Arthur Cayley, was born on August 16, 1821, and died on January 26, 1895. He was an English mathematician who made a major contribution to the advancement of pure mathematics. Graduating (1842) at Trinity College, Cambridge, he later entered law and was admitted (1849) to the London Bar. Cayley developed the theory of algebraic invariance, and his development of non-dimensional geometry was applied in physics for the study of CONTINUOUS SPACE-TIME QUANTITY.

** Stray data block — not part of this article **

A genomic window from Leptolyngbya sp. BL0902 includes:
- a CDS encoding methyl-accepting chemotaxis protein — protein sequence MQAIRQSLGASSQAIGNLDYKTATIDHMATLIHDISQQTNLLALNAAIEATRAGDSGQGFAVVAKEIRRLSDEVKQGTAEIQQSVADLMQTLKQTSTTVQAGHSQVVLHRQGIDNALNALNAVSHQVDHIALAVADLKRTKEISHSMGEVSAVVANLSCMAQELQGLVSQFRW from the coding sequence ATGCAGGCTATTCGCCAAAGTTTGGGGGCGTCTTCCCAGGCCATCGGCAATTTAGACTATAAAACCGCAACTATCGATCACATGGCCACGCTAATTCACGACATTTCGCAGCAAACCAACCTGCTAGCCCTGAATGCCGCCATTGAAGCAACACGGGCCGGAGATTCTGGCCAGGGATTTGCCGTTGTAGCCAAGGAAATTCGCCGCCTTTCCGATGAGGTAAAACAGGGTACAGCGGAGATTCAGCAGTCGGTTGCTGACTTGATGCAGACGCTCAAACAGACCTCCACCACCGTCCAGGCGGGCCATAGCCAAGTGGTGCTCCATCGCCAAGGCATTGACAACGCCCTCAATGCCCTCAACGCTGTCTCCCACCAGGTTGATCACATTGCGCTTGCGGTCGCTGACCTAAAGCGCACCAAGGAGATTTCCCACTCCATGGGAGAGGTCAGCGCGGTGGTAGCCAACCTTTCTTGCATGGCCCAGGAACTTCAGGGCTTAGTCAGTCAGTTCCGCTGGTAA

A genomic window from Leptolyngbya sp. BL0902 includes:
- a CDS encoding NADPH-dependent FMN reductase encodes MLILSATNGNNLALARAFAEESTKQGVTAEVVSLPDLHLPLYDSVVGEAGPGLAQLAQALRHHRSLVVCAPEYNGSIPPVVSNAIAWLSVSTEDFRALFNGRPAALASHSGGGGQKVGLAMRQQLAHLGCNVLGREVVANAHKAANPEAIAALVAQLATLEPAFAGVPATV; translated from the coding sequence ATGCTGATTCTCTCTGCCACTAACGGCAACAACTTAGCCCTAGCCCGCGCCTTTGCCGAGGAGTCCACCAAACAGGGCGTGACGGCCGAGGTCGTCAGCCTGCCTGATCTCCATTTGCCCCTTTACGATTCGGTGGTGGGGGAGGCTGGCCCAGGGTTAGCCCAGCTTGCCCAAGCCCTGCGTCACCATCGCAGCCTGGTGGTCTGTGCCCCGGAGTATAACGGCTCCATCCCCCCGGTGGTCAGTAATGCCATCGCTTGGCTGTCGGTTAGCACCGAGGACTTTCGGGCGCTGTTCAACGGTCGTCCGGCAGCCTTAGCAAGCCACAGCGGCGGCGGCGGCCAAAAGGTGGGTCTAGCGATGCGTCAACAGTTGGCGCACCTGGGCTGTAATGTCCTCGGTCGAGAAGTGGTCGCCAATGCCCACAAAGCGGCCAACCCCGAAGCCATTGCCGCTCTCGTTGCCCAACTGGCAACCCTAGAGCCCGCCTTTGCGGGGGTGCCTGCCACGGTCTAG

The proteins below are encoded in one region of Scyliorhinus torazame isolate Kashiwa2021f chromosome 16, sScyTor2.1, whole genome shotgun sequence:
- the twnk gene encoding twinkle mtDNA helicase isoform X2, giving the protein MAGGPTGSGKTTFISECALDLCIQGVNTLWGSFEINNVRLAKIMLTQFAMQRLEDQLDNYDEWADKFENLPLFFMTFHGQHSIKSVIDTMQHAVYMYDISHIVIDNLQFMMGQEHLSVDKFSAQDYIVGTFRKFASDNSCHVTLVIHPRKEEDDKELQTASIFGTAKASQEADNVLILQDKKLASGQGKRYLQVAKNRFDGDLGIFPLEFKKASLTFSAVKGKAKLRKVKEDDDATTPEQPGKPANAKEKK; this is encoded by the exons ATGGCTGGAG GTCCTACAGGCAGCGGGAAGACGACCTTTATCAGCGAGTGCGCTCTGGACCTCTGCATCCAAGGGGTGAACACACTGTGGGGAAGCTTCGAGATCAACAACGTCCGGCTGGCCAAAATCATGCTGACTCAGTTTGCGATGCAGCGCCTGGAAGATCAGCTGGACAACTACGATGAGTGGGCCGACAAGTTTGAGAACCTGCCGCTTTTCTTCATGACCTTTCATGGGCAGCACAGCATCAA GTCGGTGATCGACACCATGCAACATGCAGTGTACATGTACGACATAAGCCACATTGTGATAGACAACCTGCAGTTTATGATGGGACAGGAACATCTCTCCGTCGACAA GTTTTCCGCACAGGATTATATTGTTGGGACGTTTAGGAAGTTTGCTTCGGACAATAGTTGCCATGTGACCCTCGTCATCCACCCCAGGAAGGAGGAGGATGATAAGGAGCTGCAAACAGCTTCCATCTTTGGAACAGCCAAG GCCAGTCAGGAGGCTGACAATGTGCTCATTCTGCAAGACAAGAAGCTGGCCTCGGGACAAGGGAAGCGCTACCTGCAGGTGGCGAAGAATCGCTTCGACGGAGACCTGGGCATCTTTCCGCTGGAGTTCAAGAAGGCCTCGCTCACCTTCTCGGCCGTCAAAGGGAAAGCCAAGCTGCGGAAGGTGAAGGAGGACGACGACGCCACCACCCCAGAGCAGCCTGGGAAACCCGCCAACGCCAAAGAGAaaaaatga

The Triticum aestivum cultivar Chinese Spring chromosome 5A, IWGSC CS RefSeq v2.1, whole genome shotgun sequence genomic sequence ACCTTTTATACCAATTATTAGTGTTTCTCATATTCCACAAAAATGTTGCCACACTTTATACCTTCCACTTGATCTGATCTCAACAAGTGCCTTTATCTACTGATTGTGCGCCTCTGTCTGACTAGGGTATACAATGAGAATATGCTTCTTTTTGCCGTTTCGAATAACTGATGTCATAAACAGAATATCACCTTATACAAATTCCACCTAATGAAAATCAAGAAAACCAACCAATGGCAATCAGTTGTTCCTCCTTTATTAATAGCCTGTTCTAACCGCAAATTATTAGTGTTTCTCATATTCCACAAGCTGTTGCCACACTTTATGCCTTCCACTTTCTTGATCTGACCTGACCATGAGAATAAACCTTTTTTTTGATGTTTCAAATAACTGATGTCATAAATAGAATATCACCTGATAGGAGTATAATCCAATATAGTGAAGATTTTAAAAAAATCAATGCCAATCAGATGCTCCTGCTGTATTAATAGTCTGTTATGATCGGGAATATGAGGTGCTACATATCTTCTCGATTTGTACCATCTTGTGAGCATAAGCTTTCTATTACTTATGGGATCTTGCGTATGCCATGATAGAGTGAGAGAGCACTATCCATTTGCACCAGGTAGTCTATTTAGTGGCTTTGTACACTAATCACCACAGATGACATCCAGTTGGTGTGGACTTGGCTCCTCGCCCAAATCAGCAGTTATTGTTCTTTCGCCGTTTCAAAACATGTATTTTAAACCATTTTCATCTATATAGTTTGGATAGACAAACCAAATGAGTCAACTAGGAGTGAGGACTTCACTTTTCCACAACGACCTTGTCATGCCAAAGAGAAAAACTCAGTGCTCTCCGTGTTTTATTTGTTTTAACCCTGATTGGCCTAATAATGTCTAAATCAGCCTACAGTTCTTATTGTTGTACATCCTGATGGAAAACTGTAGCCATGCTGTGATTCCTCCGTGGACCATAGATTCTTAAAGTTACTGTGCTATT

Cayley's work on algebraic matrices served as a foundation for Quantum Mechanics, which was developed by Werner Heisenberg in 1925. Cayley also suggested that EUCLIDIAN GEOMETRY and NON-EUCLIDIAN GEOMETRY are special types of geometry.
He united Projective Geometry (which is dependent on invariant properties of figures) and Metric Geometry (dependent on angle sizes and line sizes). Cayley's mathematical documents were published in Cambridge (1889-98).
Bell, E.T., Men of Mathematics (1937; repr. 1986); Prasad, Ganesh, Some Great Mathematicians of the Nineteenth Century, vol. 2 (1934).